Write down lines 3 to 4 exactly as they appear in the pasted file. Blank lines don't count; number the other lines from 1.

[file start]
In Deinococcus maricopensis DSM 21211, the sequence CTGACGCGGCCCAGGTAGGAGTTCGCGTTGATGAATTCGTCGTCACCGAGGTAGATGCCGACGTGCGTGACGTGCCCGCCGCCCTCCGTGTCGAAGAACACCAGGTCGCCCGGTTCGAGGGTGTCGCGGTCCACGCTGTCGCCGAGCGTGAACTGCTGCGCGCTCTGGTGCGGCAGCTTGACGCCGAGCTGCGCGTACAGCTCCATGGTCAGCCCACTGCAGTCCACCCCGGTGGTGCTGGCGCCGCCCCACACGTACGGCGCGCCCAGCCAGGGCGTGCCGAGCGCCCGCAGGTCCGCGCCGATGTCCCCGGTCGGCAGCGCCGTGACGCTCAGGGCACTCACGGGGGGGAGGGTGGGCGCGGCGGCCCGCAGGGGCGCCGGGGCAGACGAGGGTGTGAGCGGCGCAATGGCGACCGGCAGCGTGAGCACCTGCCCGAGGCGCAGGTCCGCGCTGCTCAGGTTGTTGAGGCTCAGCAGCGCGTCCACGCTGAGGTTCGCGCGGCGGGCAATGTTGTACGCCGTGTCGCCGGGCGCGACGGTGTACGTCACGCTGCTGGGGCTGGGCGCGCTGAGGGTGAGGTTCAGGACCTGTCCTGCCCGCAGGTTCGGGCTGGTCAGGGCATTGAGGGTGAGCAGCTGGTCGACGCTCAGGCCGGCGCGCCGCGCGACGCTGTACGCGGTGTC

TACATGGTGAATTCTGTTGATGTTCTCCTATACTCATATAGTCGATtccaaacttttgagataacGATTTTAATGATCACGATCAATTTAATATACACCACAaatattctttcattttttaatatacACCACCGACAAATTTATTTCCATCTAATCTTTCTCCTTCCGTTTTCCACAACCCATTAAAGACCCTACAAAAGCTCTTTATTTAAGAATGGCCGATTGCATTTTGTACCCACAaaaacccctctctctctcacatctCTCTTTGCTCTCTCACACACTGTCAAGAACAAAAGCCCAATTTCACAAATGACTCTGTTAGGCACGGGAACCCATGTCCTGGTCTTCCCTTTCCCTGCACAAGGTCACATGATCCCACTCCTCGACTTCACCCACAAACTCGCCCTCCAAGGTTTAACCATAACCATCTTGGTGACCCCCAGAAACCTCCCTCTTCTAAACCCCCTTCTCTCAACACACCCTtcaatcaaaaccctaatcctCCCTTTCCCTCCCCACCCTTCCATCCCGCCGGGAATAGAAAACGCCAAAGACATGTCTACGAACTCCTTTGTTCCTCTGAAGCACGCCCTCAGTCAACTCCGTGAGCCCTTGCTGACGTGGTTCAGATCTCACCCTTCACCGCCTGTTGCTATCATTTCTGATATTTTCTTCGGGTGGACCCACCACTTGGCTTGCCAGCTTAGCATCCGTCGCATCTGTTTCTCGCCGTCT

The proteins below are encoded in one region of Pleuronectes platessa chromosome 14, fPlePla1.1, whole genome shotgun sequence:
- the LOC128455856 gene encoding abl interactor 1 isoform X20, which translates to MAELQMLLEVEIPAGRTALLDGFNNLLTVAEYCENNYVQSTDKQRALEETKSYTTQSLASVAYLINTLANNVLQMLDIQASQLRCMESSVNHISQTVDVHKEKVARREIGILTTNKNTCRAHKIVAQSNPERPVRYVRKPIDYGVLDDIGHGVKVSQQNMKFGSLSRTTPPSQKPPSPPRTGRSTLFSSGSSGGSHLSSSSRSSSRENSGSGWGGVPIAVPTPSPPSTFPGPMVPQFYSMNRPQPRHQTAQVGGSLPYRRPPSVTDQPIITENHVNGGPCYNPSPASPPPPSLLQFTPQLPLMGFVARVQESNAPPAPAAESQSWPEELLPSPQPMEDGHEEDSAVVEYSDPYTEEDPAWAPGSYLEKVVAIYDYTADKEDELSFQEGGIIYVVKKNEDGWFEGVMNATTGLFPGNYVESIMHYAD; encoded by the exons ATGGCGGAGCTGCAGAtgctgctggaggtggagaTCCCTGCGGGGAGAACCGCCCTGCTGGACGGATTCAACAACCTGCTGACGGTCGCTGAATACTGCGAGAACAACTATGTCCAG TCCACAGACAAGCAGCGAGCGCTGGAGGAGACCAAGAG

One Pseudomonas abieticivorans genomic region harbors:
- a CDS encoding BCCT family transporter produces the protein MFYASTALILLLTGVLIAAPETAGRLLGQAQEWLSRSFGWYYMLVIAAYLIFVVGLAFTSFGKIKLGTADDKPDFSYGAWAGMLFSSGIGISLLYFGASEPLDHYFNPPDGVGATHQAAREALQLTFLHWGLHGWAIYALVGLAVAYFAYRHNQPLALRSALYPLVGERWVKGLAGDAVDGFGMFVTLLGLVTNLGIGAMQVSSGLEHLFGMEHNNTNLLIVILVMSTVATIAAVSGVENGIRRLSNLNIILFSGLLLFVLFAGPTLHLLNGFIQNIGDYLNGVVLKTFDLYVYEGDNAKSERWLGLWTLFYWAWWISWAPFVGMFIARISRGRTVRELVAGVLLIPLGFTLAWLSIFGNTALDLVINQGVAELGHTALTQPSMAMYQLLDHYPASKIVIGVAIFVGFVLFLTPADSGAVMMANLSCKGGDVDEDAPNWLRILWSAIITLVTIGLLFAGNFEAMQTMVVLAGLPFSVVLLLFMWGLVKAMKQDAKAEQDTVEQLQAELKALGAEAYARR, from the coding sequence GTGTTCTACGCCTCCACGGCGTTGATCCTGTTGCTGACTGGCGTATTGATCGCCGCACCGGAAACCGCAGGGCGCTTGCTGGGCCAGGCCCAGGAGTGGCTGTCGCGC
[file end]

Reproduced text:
The proteins below are encoded in one region of Pleuronectes platessa chromosome 14, fPlePla1.1, whole genome shotgun sequence:
- the LOC128455856 gene encoding abl interactor 1 isoform X20, which translates to MAELQMLLEVEIPAGRTALLDGFNNLLTVAEYCENNYVQSTDKQRALEETKSYTTQSLASVAYLINTLANNVLQMLDIQASQLRCMESSVNHISQTVDVHKEKVARREIGILTTNKNTCRAHKIVAQSNPERPVRYVRKPIDYGVLDDIGHGVKVSQQNMKFGSLSRTTPPSQKPPSPPRTGRSTLFSSGSSGGSHLSSSSRSSSRENSGSGWGGVPIAVPTPSPPSTFPGPMVPQFYSMNRPQPRHQTAQVGGSLPYRRPPSVTDQPIITENHVNGGPCYNPSPASPPPPSLLQFTPQLPLMGFVARVQESNAPPAPAAESQSWPEELLPSPQPMEDGHEEDSAVVEYSDPYTEEDPAWAPGSYLEKVVAIYDYTADKEDELSFQEGGIIYVVKKNEDGWFEGVMNATTGLFPGNYVESIMHYAD; encoded by the exons ATGGCGGAGCTGCAGAtgctgctggaggtggagaTCCCTGCGGGGAGAACCGCCCTGCTGGACGGATTCAACAACCTGCTGACGGTCGCTGAATACTGCGAGAACAACTATGTCCAG TCCACAGACAAGCAGCGAGCGCTGGAGGAGACCAAGAG